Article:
Been There, Done That

commentary on many different thoughts

Month: January, 2013

Eventing Then and Now

Tory Caryn

Previously, I described the origins of eventing as a testosterone-laden natural competition of “my warhorse can lick your warhorse”. The sport has strayed far from those origins.

Back when I started to ride, eventing was something you did at the Olympics and maybe two or three big competitions in England (where they still call our prelim “novice”). There were few, if any, local events in the US, and most of them didn’t offer any levels below prelim. You had to know what you were doing before you tried to get out there.

Gradually, the sport began to realize that they needed something more, and Training level was born. Which evolved into Pre-Training, then Baby Novice, then cross-pole classes. Something for everyone. Trouble was, ability and common sense didn’t keep up with the levels. Back when I started, we used to get bonus points for speed – coming in fast. This was great with Tory (shown above with rider Caryn Reynolds, photographer unknown), whose average idling speed was about Mach IV. Trouble there was that a lot of kids had no concept of how to ride at speed (I’d ridden steeplechase and flat track horses) and had some serious pile-ups when their horses hadn’t learned how to handle speed over small fences.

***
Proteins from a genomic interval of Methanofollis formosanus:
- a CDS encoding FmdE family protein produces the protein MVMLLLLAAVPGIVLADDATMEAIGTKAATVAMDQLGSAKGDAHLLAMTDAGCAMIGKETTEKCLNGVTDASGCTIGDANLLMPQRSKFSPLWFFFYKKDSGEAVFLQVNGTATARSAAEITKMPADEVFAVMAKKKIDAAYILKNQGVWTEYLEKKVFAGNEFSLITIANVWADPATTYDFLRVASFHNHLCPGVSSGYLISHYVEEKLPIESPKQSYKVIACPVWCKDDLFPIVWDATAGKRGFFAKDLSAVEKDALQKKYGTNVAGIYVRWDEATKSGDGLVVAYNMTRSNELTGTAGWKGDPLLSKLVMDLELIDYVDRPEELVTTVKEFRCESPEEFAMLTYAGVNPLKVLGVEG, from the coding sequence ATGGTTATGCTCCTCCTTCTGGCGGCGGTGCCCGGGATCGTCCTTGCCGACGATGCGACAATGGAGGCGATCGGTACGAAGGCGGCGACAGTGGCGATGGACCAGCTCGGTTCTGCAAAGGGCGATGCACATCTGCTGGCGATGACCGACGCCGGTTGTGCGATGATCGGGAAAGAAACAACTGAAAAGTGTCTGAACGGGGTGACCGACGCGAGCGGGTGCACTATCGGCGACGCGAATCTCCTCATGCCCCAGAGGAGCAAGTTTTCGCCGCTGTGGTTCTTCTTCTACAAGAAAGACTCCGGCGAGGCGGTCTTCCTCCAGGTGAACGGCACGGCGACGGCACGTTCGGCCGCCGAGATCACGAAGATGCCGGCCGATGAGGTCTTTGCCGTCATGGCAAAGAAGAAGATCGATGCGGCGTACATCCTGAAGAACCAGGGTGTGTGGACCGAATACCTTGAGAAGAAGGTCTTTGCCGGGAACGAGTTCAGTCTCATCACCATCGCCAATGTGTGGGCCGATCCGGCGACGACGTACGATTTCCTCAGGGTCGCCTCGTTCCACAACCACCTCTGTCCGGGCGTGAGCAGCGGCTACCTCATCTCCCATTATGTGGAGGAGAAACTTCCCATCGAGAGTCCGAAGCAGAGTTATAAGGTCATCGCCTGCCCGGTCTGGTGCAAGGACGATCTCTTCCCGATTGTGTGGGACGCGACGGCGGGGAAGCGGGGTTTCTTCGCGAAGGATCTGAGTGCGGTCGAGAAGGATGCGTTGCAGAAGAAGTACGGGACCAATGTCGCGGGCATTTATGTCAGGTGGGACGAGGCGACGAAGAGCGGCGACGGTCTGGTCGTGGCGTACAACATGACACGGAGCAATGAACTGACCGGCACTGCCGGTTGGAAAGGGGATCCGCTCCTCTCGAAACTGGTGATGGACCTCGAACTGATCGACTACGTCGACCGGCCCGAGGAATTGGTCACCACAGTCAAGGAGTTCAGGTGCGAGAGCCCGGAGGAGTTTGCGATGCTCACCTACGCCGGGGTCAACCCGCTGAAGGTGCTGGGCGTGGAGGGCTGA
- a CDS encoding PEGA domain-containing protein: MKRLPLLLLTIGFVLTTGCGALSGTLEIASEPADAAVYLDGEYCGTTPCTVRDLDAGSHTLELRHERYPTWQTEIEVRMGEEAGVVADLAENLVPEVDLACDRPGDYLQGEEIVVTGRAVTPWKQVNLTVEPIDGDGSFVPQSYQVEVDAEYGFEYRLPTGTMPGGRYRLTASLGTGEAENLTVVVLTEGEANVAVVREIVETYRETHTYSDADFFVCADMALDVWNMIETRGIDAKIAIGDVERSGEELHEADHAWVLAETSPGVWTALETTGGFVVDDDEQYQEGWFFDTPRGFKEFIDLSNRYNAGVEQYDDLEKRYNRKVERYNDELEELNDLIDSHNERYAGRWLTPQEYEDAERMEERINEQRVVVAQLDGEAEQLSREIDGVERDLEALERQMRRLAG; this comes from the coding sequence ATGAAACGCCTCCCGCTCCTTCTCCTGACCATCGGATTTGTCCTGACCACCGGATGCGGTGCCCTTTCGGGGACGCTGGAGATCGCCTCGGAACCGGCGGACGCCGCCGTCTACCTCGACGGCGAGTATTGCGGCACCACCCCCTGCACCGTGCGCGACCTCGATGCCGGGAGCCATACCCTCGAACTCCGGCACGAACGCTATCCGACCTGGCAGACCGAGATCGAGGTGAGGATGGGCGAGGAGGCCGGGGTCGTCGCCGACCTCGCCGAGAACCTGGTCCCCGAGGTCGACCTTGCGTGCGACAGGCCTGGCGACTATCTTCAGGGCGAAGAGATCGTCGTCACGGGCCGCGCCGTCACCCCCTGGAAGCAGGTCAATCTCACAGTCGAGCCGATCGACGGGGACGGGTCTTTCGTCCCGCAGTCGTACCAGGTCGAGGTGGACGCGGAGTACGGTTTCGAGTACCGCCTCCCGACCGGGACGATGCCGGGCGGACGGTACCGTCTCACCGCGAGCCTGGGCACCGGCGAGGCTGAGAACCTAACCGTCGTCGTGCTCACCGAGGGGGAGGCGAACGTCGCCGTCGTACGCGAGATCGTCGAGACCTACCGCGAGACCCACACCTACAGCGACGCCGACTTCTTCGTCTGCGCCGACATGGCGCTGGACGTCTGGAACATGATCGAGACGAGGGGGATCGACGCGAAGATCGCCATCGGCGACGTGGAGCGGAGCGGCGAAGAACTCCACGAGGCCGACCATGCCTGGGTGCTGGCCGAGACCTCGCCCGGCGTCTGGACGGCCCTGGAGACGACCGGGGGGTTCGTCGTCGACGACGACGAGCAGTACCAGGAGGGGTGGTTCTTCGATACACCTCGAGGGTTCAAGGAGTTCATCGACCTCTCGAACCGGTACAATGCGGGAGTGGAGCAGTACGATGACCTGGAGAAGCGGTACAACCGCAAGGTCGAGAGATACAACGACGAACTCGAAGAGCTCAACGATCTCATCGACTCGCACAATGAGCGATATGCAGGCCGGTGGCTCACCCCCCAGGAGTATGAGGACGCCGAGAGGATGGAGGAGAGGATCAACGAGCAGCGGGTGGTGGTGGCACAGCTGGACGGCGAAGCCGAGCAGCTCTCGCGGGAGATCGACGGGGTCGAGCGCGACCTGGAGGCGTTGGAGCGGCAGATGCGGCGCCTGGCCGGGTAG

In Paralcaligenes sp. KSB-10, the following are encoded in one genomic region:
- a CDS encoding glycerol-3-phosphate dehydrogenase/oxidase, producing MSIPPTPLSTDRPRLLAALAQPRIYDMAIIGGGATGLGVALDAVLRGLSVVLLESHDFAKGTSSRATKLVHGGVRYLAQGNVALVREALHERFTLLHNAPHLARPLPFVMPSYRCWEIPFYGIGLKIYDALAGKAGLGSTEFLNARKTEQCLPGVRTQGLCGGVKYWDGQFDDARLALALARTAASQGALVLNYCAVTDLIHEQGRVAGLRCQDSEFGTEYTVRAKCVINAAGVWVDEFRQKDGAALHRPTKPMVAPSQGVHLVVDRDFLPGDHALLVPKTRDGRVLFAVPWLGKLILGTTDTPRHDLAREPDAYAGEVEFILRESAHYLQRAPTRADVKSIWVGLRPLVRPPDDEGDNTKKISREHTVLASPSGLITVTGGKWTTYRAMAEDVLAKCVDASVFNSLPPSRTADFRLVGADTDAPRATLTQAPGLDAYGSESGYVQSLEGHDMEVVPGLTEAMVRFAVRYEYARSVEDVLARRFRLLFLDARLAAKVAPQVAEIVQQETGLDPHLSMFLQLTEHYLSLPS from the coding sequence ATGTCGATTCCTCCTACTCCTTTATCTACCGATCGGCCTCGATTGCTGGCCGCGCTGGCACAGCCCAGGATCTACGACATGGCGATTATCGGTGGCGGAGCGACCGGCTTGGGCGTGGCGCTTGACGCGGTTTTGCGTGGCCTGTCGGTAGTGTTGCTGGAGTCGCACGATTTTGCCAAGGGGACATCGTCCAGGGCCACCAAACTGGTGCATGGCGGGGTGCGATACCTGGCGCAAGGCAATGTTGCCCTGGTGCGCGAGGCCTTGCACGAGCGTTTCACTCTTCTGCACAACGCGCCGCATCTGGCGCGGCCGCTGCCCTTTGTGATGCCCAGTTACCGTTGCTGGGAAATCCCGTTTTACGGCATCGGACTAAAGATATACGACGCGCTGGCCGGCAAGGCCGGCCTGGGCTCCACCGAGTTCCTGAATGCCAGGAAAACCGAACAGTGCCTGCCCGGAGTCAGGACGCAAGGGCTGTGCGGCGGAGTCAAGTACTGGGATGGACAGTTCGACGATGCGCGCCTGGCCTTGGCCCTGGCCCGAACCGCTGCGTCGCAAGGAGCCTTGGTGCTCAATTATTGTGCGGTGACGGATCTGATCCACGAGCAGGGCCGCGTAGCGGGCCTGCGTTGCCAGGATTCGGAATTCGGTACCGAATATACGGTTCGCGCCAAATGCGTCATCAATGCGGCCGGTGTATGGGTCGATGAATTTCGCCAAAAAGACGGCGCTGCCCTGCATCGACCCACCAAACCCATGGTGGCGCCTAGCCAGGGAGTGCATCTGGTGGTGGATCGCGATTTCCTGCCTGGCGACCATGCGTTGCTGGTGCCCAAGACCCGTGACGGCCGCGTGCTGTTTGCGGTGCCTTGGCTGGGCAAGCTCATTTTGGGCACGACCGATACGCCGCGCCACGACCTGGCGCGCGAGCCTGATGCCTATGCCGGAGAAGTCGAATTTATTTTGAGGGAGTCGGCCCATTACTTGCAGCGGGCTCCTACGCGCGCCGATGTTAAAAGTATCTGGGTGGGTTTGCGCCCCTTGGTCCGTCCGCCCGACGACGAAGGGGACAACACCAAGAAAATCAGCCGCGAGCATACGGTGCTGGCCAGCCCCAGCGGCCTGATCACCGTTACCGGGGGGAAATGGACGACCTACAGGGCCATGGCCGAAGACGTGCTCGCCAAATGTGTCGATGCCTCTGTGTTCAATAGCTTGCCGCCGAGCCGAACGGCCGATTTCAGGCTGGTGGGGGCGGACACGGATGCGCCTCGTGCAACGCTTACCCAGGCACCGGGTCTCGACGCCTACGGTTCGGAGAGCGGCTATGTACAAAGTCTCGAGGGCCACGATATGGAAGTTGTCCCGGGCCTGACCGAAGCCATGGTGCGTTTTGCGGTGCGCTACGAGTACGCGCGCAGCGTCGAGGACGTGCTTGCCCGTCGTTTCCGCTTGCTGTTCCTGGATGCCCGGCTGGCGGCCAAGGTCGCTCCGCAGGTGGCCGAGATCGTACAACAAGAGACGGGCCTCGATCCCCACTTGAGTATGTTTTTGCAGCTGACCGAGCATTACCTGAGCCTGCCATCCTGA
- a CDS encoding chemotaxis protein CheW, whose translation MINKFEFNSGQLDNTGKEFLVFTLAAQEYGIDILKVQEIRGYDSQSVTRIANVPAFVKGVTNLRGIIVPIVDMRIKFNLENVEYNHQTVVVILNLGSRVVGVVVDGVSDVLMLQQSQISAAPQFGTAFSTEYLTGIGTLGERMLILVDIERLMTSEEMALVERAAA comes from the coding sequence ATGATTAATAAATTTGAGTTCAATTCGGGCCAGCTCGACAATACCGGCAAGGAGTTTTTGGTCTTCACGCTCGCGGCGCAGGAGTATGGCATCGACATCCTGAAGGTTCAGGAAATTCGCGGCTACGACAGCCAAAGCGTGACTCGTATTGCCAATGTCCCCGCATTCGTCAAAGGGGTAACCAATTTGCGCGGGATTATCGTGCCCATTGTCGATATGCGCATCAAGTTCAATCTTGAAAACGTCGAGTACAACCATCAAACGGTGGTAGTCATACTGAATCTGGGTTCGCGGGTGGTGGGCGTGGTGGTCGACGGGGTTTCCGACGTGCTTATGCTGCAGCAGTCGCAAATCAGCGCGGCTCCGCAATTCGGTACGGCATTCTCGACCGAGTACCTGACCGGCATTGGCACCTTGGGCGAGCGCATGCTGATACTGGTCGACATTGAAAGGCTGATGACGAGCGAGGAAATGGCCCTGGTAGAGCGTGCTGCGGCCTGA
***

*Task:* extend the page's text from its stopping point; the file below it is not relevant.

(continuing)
So, to be on the safe side, the sport “dumbed-down” and created speed penalties. They were heaviest (as is intelligent) at the lower levels, to protect ignorant kids and poorly-trained horses. Then, the do-gooders seemed to think that the four phases of a three-day speed and endurance were abusive to the horses, and they created the “short-form” event (eliminating much of the roads and tracks phases). They have since discovered that lack of proper warm-up (the elimination of the roads and tracks phases) has resulted in a lot of horses not being properly conditioned for the stresses of what used to be Phase D – the run cross country.

So they shortened cross country, reduced the galloping sections, and it is now a complicated stadium course over open country, penalizing a long-striding and fast galloping thoroughbred and giving edge to the big, heavy warmbloods.

I say, bring back the test in the open and let’s see a thoroughbred happily galloping across country, rather than the heavy horses pounding around technical distances.

A Brief History of Eventing

The Chronicle of the Horse recently ran live streaming of a “horsemanship” clinic given by George Morris, the soi-disant father of modern hunt-seat equitation. Morris is quoted saying that “riding is a cavalry sport”, and that young riders need to learn to ride “tough”. Ironically, his entire clinic was taught in a carefully raked, fenced-in arena, with horses being asked to jump from carefully measured strides over carefully built fences.